"Direct Vision" Requirement Approved for London Trucks

Econic in London with cyclist

New trucks will all have much greater visibility for the drivers, saving lives of people who walk and cycle.

Everything about trucks is different in the UK. Even the names; they are lorries or HGVs, or Heavy Goods Vehicles. In London between 2015 and 2017, according to Adrian Wills in Cycling UK, HGVs "accounted for 63 per cent of all fatal collisions involving cyclists and 25 per cent of fatal collisions involving pedestrians, despite only making up four per cent of the miles driven in the capital."

©. Mercedes Econic

© Mercedes EconicWhat is also different in the UK is that they actually have been doing something about the problem. Regulations were just approved that will categorize HGVs according to the level of the driver's vision, and given a rating between zero stars and five stars. In 2020 all HGVs will have to meet the minimum of one star, then three stars in 2024. Duncan Dollimore, Cycling UK Head of Campaigns, said:

In years to come, people will wonder with amazement why more wasn’t done before now to restrict lorries with huge blind spots from city centres and urban areas alongside pedestrians and cyclists.
view from inside

© Mercedes Econic

Will Norman, the Walking and Cycling Commissioner for London, says:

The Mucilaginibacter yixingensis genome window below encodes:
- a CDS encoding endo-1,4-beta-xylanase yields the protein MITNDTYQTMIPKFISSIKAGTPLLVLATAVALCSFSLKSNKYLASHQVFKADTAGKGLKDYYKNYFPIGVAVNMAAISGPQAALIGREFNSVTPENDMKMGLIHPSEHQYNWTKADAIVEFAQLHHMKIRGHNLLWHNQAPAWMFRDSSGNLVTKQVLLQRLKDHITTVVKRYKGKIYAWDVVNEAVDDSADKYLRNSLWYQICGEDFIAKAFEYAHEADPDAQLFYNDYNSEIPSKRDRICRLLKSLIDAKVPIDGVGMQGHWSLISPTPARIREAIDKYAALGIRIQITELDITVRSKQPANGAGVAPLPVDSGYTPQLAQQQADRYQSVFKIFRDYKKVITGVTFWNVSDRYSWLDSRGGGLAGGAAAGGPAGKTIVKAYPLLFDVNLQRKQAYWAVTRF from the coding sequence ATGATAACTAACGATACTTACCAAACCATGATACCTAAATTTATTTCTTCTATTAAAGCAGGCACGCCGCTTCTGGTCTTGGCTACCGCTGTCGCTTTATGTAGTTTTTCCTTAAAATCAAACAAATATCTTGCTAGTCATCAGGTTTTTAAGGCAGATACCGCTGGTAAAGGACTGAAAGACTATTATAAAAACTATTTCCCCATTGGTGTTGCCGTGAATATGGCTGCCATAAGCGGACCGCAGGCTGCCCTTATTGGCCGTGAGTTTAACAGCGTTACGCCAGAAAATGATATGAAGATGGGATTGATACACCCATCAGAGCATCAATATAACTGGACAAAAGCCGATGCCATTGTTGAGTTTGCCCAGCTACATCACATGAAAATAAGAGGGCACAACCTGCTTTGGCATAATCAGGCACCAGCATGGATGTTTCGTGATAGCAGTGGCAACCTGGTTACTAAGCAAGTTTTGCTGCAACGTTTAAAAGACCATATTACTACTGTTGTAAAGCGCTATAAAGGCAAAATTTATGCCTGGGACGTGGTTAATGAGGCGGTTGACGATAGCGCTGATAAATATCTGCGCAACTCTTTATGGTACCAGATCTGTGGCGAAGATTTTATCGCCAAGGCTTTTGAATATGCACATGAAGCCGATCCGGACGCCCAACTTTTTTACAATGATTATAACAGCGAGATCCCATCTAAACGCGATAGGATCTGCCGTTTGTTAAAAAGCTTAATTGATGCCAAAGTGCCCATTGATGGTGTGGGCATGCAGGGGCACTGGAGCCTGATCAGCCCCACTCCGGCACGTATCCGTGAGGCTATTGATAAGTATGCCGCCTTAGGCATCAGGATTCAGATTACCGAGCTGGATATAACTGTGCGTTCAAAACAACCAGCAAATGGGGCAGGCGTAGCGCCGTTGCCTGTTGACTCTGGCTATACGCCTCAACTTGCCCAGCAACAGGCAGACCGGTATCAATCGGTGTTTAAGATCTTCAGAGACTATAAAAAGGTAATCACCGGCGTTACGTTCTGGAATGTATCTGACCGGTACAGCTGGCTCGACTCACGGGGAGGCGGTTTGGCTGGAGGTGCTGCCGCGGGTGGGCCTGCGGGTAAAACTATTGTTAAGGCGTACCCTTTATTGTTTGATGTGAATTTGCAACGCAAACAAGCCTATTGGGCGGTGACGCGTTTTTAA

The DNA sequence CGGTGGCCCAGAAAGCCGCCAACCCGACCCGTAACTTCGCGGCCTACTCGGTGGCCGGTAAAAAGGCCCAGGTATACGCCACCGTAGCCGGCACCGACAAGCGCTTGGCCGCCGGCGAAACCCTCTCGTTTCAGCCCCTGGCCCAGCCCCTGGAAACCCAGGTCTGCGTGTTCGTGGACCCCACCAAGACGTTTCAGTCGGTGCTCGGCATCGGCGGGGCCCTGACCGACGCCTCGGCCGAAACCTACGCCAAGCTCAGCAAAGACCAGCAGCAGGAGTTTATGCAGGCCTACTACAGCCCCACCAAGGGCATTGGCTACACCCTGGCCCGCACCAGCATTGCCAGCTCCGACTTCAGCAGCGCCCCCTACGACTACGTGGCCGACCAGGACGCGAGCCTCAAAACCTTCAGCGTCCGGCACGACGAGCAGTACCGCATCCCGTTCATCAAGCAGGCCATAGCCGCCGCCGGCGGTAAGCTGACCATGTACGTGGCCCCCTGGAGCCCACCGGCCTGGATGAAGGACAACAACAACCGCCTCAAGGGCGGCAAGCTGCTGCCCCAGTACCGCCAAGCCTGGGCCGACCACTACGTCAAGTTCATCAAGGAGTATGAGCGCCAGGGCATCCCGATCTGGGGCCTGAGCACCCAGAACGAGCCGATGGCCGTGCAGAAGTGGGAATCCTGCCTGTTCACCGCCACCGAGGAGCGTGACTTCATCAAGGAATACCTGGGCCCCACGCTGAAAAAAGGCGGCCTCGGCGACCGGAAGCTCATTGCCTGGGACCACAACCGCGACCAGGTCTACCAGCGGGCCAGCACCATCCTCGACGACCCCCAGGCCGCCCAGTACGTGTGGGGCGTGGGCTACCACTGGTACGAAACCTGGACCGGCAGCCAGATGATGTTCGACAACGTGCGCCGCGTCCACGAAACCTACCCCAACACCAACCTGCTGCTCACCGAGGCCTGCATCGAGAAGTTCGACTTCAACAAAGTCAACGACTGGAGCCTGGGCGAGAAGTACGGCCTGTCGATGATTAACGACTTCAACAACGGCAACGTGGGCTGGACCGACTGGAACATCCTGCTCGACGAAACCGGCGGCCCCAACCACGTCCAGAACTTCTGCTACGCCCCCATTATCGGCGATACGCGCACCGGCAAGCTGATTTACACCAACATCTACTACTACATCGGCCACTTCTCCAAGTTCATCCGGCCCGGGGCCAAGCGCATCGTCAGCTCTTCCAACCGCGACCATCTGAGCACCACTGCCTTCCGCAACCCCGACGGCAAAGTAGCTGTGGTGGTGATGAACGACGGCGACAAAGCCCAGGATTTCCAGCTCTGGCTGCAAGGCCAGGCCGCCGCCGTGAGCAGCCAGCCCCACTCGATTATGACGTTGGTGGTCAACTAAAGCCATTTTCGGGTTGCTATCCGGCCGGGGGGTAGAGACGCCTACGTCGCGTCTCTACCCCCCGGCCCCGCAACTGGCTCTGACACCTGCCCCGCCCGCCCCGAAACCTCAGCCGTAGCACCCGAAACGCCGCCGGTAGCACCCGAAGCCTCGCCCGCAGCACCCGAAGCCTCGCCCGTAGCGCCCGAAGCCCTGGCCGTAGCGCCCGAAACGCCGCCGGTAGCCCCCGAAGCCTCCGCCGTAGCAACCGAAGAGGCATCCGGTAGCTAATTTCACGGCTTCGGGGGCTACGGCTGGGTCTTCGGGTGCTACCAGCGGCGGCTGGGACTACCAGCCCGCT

Improving HGV safety standards will dramatically reduce danger for both cyclists and pedestrians. This will enable more people to cycle and walk as part of their everyday routine – improving their health and helping tackle London’s toxic air.

There will also be new "safe systems" for trucks that don't meet the new standards, where cameras and sensors can be added to the existing fleet. Transport for London is working with the industry to figure out standards that will come into force in 2024. Every truck that comes into London will have to have a rating.

Mack in the bike lane

Mack Truck in the Toronto bike lane/ Lloyd Alter/CC BY 2.0

We have discussed this many times before on TreeHugger, how so many deaths in the roads are caused by bad design, of both the roads and the vehicles. I was particularly incensed by a case in New York City where the driver of a truck was not charged because "prosecutors said they believed [driver] Hernandez’s visibility was hindered due to the truck’s design and because the victim was 5'5" tall" – an inch taller than me.

People also shrink when they get older. In coming years there are going to be way more short people trying to get across the roads. Everybody should be worries about this.

But in Canada and the States, there is no will at all even to make side guards mandatory; the trucking industry fights every life-saving innovation, saying it will add weight (and increase fuel consumption) or reduce loads (and reduce revenue). Dead pedestrians and cyclists are a minor inconvenience. And old people are just a costly burden anyway.